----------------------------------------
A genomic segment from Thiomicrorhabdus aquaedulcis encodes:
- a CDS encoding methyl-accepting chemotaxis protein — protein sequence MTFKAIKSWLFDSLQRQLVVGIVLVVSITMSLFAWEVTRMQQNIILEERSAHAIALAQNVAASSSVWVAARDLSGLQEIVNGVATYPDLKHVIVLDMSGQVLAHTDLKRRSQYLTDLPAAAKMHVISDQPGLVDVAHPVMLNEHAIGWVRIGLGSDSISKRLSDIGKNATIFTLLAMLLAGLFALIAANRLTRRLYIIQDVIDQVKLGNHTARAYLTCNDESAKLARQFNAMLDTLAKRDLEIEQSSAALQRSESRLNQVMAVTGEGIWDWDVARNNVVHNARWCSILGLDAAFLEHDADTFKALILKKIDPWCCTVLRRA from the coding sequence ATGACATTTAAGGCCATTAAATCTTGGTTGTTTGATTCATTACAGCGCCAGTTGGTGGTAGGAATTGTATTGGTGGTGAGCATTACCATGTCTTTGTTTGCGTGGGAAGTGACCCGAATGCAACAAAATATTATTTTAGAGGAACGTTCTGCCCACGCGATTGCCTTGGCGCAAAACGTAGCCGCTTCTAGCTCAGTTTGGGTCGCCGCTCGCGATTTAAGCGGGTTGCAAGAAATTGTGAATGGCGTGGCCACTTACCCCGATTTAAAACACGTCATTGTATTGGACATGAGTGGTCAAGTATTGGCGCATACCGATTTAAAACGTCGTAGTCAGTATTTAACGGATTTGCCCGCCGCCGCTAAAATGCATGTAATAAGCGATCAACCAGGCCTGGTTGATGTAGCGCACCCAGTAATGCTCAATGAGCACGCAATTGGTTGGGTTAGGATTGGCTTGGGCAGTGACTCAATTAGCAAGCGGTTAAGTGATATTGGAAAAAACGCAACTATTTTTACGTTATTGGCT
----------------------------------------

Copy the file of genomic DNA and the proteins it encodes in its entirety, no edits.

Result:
A genomic segment from Thiomicrorhabdus aquaedulcis encodes:
- a CDS encoding methyl-accepting chemotaxis protein — protein sequence MTFKAIKSWLFDSLQRQLVVGIVLVVSITMSLFAWEVTRMQQNIILEERSAHAIALAQNVAASSSVWVAARDLSGLQEIVNGVATYPDLKHVIVLDMSGQVLAHTDLKRRSQYLTDLPAAAKMHVISDQPGLVDVAHPVMLNEHAIGWVRIGLGSDSISKRLSDIGKNATIFTLLAMLLAGLFALIAANRLTRRLYIIQDVIDQVKLGNHTARAYLTCNDESAKLARQFNAMLDTLAKRDLEIEQSSAALQRSESRLNQVMAVTGEGIWDWDVARNNVVHNARWCSILGLDAAFLEHDADTFKALILKKIDPWCCTVLRRA from the coding sequence ATGACATTTAAGGCCATTAAATCTTGGTTGTTTGATTCATTACAGCGCCAGTTGGTGGTAGGAATTGTATTGGTGGTGAGCATTACCATGTCTTTGTTTGCGTGGGAAGTGACCCGAATGCAACAAAATATTATTTTAGAGGAACGTTCTGCCCACGCGATTGCCTTGGCGCAAAACGTAGCCGCTTCTAGCTCAGTTTGGGTCGCCGCTCGCGATTTAAGCGGGTTGCAAGAAATTGTGAATGGCGTGGCCACTTACCCCGATTTAAAACACGTCATTGTATTGGACATGAGTGGTCAAGTATTGGCGCATACCGATTTAAAACGTCGTAGTCAGTATTTAACGGATTTGCCCGCCGCCGCTAAAATGCATGTAATAAGCGATCAACCAGGCCTGGTTGATGTAGCGCACCCAGTAATGCTCAATGAGCACGCAATTGGTTGGGTTAGGATTGGCTTGGGCAGTGACTCAATTAGCAAGCGGTTAAGTGATATTGGAAAAAACGCAACTATTTTTACGTTATTGGCT